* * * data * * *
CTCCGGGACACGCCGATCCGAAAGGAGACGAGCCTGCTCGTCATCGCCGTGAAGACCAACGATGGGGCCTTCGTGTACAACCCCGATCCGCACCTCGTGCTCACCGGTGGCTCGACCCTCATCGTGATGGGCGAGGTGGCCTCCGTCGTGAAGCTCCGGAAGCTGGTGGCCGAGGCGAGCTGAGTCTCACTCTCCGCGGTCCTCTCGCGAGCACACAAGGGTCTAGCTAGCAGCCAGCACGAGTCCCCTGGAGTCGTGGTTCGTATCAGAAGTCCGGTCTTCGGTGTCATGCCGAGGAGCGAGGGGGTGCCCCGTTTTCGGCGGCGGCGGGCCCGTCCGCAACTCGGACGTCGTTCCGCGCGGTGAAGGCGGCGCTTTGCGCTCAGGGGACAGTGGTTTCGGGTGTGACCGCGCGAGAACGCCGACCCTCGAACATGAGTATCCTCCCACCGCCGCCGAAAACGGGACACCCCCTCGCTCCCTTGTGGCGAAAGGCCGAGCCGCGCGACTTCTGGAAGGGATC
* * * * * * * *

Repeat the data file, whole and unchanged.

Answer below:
CTCCGGGACACGCCGATCCGAAAGGAGACGAGCCTGCTCGTCATCGCCGTGAAGACCAACGATGGGGCCTTCGTGTACAACCCCGATCCGCACCTCGTGCTCACCGGTGGCTCGACCCTCATCGTGATGGGCGAGGTGGCCTCCGTCGTGAAGCTCCGGAAGCTGGTGGCCGAGGCGAGCTGAGTCTCACTCTCCGCGGTCCTCTCGCGAGCACACAAGGGTCTAGCTAGCAGCCAGCACGAGTCCCCTGGAGTCGTGGTTCGTATCAGAAGTCCGGTCTTCGGTGTCATGCCGAGGAGCGAGGGGGTGCCCCGTTTTCGGCGGCGGCGGGCCCGTCCGCAACTCGGACGTCGTTCCGCGCGGTGAAGGCGGCGCTTTGCGCTCAGGGGACAGTGGTTTCGGGTGTGACCGCGCGAGAACGCCGACCCTCGAACATGAGTATCCTCCCACCGCCGCCGAAAACGGGACACCCCCTCGCTCCCTTGTGGCGAAAGGCCGAGCCGCGCGACTTCTGGAAGGGATC